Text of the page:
It wasn't so long ago that Apple Computer encouraged us all to "Rip. Mix. Burn."
Now the Beastie Boys, David Byrne and other artists have issued "The Wired CD ," a compilation of new music that invites listeners to "Rip. Sample. Mash. Share." That's the kind of musical experimentation that could get you slapped with a lawsuit.
But have no fear. The CD, distributed with the November issue of Wired magazine, is the first to be issued under a new type of license. Called the Creative Commons, it is the brainchild of Stanford Law School Professor Lawrence Lessig.
The artists on the disc have agreed to give music lovers the freedom to transfer the songs to their computers, distribute them over Internet file-swapping networks like Kazaa, and even sample the rhythms and hooks to create their own compositions. The only thing you can't do is use them in commercials or, in a handful of instances, a song you plan to release.
It's the boldest experiment yet in trying to catalyze support for copyrights compatible with the digital reality of the 21st Century.
"The Wired CD" is attracting notice, in part, because the magazine won support from some of the best-known names in contemporary music.
Former Talking Heads lead singer Byrne, who contributed a track called "My Fair Lady" to the disc, said Internet file-sharing networks are akin to cultural libraries, repositories for the world's music.
"When you take away that stuff and say, 'No, we own this. You can't have it unless you're ready to pay for it,' ... it basically cuts the whole culture off at the knees," Byrne said.
Former Public Enemy bass player Brian Hardgroove agrees: "I'm proud to be part of this."
"We're talking about letting people get creative and getting lawyers out of the way from slowing things down," added Hardgroove, co-founder of Fine Arts Militia, which collaborated with Chuck D on a song for "The Wired CD."
Listeners have been quick to embrace their new license, posting songs from "The Wired CD" on file-swapping networks including LimeWire.
San Francisco-based Wired is using its influence and distribution network to advance Creative Commons beyond the arcane world of intellectual property rights and into the mainstream. "The magazine has always been about putting big ideas out in the public sphere, trying to reflect the forefront of where the digital world and digital industries are going," said Wired articles editor Thomas Goetz, who spent a year assembling "The Wired CD."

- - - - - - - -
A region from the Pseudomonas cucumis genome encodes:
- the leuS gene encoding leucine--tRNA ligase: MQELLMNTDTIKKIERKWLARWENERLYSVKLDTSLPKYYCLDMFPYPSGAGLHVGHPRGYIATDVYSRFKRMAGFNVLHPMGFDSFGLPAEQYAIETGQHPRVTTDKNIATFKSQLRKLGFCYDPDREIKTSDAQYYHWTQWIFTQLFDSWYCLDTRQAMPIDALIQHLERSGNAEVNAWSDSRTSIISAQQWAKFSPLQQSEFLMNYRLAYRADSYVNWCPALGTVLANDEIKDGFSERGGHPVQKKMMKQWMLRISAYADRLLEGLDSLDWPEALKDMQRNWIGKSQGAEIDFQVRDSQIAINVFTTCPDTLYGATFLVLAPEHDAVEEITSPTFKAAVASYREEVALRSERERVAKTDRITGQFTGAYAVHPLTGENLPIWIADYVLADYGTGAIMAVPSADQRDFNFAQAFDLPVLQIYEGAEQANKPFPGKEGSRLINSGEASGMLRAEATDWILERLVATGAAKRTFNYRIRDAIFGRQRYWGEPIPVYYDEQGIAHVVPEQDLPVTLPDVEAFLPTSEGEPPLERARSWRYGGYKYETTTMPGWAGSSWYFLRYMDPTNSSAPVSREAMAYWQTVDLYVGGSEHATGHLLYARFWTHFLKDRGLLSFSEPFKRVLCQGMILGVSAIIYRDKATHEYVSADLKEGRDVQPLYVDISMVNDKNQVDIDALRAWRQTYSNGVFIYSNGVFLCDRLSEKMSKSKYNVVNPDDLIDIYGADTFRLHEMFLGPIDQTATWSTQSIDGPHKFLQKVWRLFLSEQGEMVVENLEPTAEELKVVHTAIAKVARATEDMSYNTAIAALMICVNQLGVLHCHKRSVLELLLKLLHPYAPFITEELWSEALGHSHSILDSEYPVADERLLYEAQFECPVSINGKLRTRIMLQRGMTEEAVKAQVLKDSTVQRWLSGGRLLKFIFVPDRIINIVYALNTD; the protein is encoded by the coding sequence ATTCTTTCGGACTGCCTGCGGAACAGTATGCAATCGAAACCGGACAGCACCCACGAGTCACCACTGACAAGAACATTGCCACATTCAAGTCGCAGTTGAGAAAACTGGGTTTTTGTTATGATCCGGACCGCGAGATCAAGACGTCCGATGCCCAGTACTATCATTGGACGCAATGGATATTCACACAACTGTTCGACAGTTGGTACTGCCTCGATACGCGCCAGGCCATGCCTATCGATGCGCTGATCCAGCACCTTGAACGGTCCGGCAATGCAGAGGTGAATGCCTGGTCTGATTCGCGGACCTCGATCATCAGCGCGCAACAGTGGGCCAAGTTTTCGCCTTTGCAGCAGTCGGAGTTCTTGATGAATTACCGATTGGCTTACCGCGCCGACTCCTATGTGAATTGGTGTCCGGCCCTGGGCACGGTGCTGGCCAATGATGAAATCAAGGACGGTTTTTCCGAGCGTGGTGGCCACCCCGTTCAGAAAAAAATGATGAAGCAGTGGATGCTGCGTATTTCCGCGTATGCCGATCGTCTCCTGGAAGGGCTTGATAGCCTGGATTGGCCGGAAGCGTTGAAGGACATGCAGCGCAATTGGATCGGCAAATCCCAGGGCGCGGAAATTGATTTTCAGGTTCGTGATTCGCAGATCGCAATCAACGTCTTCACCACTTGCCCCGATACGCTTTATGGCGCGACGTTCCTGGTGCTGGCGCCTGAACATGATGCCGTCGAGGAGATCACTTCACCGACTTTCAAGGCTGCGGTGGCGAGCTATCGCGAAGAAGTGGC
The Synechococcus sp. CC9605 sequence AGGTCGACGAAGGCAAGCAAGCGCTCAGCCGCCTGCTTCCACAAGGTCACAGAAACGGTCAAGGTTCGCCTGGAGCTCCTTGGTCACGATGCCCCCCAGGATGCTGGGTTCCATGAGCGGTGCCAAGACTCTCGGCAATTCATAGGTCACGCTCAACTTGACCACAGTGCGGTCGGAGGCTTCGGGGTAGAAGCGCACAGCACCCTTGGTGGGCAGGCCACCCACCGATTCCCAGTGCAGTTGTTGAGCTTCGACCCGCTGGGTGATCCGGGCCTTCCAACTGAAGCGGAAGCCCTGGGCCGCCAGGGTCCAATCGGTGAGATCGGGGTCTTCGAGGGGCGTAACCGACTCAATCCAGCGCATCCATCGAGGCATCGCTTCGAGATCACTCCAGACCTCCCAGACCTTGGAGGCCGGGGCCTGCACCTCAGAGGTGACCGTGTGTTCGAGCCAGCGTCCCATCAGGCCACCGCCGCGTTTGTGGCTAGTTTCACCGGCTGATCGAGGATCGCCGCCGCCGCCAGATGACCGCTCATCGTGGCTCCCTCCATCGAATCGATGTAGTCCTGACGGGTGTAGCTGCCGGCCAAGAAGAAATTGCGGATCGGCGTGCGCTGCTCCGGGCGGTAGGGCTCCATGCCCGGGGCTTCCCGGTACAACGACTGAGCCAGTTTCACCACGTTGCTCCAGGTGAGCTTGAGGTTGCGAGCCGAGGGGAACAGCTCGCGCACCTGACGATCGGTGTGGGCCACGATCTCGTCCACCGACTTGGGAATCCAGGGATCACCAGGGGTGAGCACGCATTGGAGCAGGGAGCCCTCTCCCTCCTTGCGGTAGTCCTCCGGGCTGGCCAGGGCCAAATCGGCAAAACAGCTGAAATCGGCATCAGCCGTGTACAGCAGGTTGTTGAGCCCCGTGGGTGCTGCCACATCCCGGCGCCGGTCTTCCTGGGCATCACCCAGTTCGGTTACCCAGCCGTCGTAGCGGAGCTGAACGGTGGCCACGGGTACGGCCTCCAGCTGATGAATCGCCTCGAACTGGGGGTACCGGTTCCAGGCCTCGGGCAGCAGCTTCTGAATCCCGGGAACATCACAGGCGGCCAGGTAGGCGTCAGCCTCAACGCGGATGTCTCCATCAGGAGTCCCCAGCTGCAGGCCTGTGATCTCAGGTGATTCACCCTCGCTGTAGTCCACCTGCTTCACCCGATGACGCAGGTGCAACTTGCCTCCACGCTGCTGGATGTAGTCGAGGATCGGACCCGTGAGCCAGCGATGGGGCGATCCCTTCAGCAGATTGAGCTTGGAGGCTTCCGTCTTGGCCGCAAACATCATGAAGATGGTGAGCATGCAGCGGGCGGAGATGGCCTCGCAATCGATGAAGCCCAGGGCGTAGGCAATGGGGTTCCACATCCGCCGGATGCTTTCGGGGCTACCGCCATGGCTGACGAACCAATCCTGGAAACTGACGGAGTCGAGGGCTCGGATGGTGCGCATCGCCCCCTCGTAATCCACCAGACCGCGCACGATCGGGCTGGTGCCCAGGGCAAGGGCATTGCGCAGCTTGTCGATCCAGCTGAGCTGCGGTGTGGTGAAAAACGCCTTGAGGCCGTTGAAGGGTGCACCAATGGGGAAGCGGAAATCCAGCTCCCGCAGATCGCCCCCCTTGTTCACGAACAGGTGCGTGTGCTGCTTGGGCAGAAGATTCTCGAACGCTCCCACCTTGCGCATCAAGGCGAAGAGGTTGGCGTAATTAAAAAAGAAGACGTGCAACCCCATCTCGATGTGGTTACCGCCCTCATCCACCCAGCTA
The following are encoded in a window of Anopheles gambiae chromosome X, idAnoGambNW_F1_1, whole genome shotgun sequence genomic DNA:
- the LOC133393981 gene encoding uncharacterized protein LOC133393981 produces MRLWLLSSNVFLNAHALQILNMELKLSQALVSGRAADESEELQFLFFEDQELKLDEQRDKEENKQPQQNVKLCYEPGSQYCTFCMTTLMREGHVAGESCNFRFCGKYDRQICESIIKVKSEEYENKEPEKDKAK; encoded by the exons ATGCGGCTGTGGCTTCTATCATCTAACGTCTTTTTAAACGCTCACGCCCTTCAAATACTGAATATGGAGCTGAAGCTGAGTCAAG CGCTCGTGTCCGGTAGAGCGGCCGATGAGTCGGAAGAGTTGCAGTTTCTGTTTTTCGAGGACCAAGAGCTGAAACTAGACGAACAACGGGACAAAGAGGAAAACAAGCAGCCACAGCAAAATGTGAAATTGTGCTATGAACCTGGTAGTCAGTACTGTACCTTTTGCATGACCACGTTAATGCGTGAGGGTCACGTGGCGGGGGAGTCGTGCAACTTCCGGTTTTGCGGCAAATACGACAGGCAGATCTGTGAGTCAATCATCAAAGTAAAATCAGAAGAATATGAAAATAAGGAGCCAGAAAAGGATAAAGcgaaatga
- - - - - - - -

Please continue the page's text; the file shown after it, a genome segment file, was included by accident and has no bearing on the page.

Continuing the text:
Goetz approached nearly 50 artists and their managers directly with the idea for publishing music under a Creative Commons license. He was asking a lot. Wired wanted an exclusive, original song to ensure a successful CD worthy of other musical concept albums, such as Radiohead's "OK Computer." And he wanted the artists, their managers and their labels to agree to an unconventional set of rules that would allow their song to be freely distributed and potentially sampled in another composition they might not like.
Some artists, notably Byrne and former Replacements singer/songwriter Paul Westerberg, embraced the concept immediately. Others, including Moby, declined. Said Creative Commons' assistant director Neeru Pharia: "The broader goal of Creative Commons is to make it easy for people to build upon and share content with each other."
Hardgroove said the Creative Commons license allows artists to authorize the use of audio samples up front. It restores creative control to the artists and keeps lawyers at bay. Other musicians view the Creative Commons rules as providing a way for the industry to embrace the irresistible force that is file-sharing.
Mitch Bainwol, chairman and chief executive of the Recording Industry Association of America, acknowledged he isn't all that familiar with the Creative Commons licenses. But he said the experiment is consistent with what the industry has been fighting for all along: artist control.
"As long as it's choice," said Bainwol. "We object to people taking without an artist making a choice."